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Futae-kōzu pattern

After a few distractions (like doing some actual paying work), I managed to get some work done on the kōzu pattern for the book. The photo shows one of the completed kōzu sections of the panel. The multiple layers of the crosses to me really highlights the beauty of this pattern. I would have preferred a greater interval between the rows of crosses, and in principle, this interval should be at least the same size as the crosses, but because I designed this purely for instructional purposes, and I also wanted the multiple cross layers, and to include the futae-shokkō pattern at the bottom, I had to bring them a little closer than I would have liked. Because there is a clear differentiation between the crosses, though, this is a reasonably satisfactory design.

While there is a little design flexibility with the
kōzu pattern, there are some design and dimensional principles that should be adhered to, and I cover these in detail in the book. And although I don’t make the other kōzu patterns, I also give diagrammatic examples of the hitoe-kōzu, mie-kōzu, and another way of making the futae-kōzu involving slightly simpler cuts but more kumiko.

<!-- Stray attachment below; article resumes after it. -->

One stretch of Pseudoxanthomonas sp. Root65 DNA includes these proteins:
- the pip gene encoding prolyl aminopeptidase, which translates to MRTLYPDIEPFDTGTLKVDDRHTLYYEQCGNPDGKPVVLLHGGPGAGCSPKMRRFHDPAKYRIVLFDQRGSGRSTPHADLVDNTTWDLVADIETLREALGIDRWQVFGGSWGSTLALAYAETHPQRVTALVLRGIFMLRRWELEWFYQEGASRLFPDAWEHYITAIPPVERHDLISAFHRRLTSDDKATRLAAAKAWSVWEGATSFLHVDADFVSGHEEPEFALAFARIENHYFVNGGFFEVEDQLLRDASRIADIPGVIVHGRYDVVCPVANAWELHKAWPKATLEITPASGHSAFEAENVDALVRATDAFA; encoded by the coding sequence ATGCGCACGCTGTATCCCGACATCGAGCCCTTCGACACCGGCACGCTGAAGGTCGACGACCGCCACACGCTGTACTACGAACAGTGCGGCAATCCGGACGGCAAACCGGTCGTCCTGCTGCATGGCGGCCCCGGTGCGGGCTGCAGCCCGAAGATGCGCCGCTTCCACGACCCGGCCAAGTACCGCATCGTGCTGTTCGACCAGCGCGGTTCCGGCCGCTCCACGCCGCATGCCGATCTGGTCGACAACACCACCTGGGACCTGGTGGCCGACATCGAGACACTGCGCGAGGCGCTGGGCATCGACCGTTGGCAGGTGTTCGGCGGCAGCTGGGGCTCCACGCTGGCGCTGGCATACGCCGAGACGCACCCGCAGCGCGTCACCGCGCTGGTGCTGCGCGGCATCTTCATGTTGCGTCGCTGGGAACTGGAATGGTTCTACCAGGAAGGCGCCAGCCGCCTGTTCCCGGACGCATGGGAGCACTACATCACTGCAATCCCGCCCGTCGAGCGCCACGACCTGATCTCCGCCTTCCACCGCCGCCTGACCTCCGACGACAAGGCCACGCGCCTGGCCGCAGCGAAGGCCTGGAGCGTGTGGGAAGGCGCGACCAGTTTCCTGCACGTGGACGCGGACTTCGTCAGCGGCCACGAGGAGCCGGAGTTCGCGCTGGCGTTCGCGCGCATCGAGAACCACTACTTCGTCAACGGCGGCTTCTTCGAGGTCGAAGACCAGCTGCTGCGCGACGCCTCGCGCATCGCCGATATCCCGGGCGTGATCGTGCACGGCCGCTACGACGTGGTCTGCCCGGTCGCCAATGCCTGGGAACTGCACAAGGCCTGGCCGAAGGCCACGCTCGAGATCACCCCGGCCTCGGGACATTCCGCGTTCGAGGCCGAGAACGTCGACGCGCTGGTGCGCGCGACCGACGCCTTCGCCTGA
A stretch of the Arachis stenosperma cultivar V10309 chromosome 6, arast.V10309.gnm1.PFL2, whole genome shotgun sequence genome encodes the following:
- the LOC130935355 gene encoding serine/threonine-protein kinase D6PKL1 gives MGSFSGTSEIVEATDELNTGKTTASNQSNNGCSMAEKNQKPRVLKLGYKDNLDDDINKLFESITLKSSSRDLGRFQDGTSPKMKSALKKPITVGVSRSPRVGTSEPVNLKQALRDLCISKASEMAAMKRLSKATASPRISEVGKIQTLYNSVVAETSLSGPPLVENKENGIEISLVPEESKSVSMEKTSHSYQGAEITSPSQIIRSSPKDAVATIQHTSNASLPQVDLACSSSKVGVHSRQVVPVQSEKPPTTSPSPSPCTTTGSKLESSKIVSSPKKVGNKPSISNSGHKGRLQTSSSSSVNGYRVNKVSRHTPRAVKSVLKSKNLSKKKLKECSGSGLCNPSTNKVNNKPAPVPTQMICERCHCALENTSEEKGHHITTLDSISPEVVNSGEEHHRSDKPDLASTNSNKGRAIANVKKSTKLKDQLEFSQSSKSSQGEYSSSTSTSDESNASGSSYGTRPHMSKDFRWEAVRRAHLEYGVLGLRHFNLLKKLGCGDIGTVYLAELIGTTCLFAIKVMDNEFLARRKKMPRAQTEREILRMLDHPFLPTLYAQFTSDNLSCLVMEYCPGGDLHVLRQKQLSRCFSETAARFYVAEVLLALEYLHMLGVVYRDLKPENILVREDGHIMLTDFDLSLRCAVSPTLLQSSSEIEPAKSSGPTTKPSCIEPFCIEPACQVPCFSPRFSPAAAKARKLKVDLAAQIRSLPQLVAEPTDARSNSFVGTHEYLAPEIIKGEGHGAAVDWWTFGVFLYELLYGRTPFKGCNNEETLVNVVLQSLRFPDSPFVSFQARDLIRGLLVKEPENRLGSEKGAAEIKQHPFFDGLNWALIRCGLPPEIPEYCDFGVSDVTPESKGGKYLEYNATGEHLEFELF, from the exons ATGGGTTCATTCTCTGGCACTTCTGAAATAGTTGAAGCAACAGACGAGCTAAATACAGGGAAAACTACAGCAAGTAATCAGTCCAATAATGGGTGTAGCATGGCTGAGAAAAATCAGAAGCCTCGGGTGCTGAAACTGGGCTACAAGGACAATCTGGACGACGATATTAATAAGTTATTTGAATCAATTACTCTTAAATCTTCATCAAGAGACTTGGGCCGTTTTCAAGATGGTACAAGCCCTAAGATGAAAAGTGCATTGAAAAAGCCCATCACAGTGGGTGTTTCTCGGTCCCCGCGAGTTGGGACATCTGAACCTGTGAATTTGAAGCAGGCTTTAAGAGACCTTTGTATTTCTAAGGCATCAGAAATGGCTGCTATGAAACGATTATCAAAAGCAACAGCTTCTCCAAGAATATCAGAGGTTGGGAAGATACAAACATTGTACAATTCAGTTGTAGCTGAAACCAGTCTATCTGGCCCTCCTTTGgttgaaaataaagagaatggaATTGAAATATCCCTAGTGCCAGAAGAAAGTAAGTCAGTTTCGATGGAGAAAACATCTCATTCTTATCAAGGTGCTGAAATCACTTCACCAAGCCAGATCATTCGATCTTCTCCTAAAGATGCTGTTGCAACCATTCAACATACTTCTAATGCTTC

For shoji made with this pattern to be anywhere near economically feasible, the work processes have to be streamlined. That means that when making the cuts, the same cut should not be repeated (unless, of course, there are too many kumiko to be manageable for a single cut by hand). Repeating the same cut simply means that additional time has been spent and wasted lining up, securing and cutting the kumiko.

What I mean by this is that, say, when making a joint cut in the vertical kumiko to fit a horizontal kumiko, all the vertical kumiko that require that joint in the same position to house that horizontal kumiko should be cut at the same time. This also applies when making the cuts in the horizontal kumiko for the vertical kumiko. In the book I detail the optimum cutting sequence for both vertical and horizontal kumiko.This pattern is time-consuming, but it should not take a long time.

This pattern may seem simpler than the
futae kaku-tsunagi I introduced in Book 1 and show here, but the cuts and assembly are, in my opinion, more complex. I also detail a suggested assembly sequence (the one I use) to help the process for the kōzu pattern flow more smoothly.

It’s now on to completing the shoji, finishing the writing part, then designing the next shoji, which will be a step up from the
naka-nuki shoji shown here.


Futae-kōzu pattern
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